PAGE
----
This new publication by the National Trust, ISBN 978-0-7078-0428-6, is authored by Emile de Bruijn, Andrew Bush and Helen Clifford. It discusses and illustrates the wallhangings in 45 manors and castles in the UK belonging to the National Trust. Although only 48 pages long, with many colour illustrations, the publication succeeds in giving ample information on type of wallhanging, either painted or printed, history of the house, and most importantly the possible dates when the hanging was done.
Since my visit at Château Filiéres and the sighting of the printed wallpapers there, I have become aware of the extensive distribution in Europe during the eighteenth century of Chinese prints for interior decoration purpose. The acquisition of large flower-and-bird prints emanating from the Schloss Hainfeld, discussed earlier in this blog, also triggered my interest in this hitherto, at least by me, ignored part of Chinese print history. Census of prints and publications such as the present one help to better explain the print production in China and to date the prints. There are still numerous questions – origin (although much indicates Suzhou), transport, source and distribution in Europe, etc. But as more and more information on wallhangings in Europe become available, our understanding of the prints increases.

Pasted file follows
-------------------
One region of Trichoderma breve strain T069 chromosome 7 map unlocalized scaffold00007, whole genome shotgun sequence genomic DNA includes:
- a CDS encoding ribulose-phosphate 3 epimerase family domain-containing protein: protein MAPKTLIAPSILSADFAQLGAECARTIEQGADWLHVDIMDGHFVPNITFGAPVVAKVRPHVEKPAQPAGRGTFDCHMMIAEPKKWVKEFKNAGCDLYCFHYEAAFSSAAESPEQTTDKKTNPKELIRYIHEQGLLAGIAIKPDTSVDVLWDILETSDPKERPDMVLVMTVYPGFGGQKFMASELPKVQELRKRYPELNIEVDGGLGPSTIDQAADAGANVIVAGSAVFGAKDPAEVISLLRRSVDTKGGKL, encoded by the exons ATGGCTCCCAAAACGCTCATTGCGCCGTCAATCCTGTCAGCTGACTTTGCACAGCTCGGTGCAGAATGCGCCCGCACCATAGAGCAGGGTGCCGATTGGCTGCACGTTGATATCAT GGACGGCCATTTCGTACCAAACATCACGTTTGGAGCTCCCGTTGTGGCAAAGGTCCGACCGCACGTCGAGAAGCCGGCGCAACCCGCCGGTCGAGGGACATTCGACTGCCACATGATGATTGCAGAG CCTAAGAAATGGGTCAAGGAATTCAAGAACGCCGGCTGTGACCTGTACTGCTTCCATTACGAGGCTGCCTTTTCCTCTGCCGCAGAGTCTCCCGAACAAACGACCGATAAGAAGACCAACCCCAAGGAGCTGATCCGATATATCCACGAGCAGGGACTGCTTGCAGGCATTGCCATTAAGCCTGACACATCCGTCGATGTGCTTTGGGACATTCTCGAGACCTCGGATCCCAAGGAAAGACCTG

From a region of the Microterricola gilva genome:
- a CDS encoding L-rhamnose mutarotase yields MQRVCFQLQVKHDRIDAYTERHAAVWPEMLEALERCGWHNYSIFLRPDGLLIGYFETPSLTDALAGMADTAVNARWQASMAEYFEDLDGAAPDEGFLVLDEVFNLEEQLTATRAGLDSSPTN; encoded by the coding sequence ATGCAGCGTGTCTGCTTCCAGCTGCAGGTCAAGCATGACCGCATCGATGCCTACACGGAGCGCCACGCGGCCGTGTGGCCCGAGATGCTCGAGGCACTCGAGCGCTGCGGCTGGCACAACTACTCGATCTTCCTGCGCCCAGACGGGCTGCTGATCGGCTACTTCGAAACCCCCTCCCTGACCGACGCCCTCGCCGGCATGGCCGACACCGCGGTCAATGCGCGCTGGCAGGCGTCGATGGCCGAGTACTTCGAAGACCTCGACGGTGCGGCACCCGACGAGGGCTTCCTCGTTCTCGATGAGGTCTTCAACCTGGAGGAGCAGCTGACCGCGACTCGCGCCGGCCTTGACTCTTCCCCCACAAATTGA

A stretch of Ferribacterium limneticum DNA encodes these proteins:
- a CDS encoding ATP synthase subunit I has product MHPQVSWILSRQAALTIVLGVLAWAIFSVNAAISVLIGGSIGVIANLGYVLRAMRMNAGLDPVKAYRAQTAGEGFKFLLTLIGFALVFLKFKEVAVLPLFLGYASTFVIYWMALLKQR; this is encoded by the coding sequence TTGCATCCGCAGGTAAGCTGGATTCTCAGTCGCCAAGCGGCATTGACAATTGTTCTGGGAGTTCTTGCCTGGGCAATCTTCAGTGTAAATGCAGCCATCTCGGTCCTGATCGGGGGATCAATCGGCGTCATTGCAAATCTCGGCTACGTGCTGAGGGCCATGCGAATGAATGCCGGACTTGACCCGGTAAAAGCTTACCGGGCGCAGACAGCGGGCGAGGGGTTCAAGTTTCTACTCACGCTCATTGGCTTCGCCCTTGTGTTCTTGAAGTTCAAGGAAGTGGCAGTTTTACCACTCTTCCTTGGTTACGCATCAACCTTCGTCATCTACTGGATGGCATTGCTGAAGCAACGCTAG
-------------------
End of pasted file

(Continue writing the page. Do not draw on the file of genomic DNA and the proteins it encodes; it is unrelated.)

Emile de Bruijn has pointed out to me that the cranes in one of the Schloss Hainfeld prints is also present in a wallpaper at Felbrigg Hall (the left crane) and the right hand crane in the Chinese Dressing Room at Saltram. Felbrigg is hung 1752, and if the crane was pasted up at this time we have a good measure for dating the print. However, it should be noticed that the crane is cut out from the print and pasted above another print, perhaps in order to cover over some scuffing, so might be a later addition. The crane at Saltram is also cut out from the original print and collaged onto another print. Saltram was hung possibly 1760. I believe it is safe to date the Hainfeld prints to before 1760.
Just to prove the point about the geographical spread of Chinese prints I conclude by showing a print in Schloss Lichtenwalde next to a print recently acquired in Japan.